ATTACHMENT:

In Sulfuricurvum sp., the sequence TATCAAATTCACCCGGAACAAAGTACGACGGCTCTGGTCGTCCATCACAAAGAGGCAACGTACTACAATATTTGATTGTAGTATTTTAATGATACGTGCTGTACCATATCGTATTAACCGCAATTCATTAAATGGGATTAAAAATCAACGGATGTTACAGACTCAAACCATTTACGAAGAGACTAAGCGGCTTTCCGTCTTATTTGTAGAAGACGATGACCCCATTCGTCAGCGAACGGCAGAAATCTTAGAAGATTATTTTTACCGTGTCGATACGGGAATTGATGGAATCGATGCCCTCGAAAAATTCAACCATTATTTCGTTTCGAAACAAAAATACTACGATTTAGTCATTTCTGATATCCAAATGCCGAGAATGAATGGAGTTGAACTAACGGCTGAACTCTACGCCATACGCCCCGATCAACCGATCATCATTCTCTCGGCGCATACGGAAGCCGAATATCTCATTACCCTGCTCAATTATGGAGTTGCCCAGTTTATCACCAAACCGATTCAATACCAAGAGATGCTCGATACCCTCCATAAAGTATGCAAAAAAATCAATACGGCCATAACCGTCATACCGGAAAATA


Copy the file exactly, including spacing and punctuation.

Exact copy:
In Sulfuricurvum sp., the sequence TATCAAATTCACCCGGAACAAAGTACGACGGCTCTGGTCGTCCATCACAAAGAGGCAACGTACTACAATATTTGATTGTAGTATTTTAATGATACGTGCTGTACCATATCGTATTAACCGCAATTCATTAAATGGGATTAAAAATCAACGGATGTTACAGACTCAAACCATTTACGAAGAGACTAAGCGGCTTTCCGTCTTATTTGTAGAAGACGATGACCCCATTCGTCAGCGAACGGCAGAAATCTTAGAAGATTATTTTTACCGTGTCGATACGGGAATTGATGGAATCGATGCCCTCGAAAAATTCAACCATTATTTCGTTTCGAAACAAAAATACTACGATTTAGTCATTTCTGATATCCAAATGCCGAGAATGAATGGAGTTGAACTAACGGCTGAACTCTACGCCATACGCCCCGATCAACCGATCATCATTCTCTCGGCGCATACGGAAGCCGAATATCTCATTACCCTGCTCAATTATGGAGTTGCCCAGTTTATCACCAAACCGATTCAATACCAAGAGATGCTCGATACCCTCCATAAAGTATGCAAAAAAATCAATACGGCCATAACCGTCATACCGGAAAATA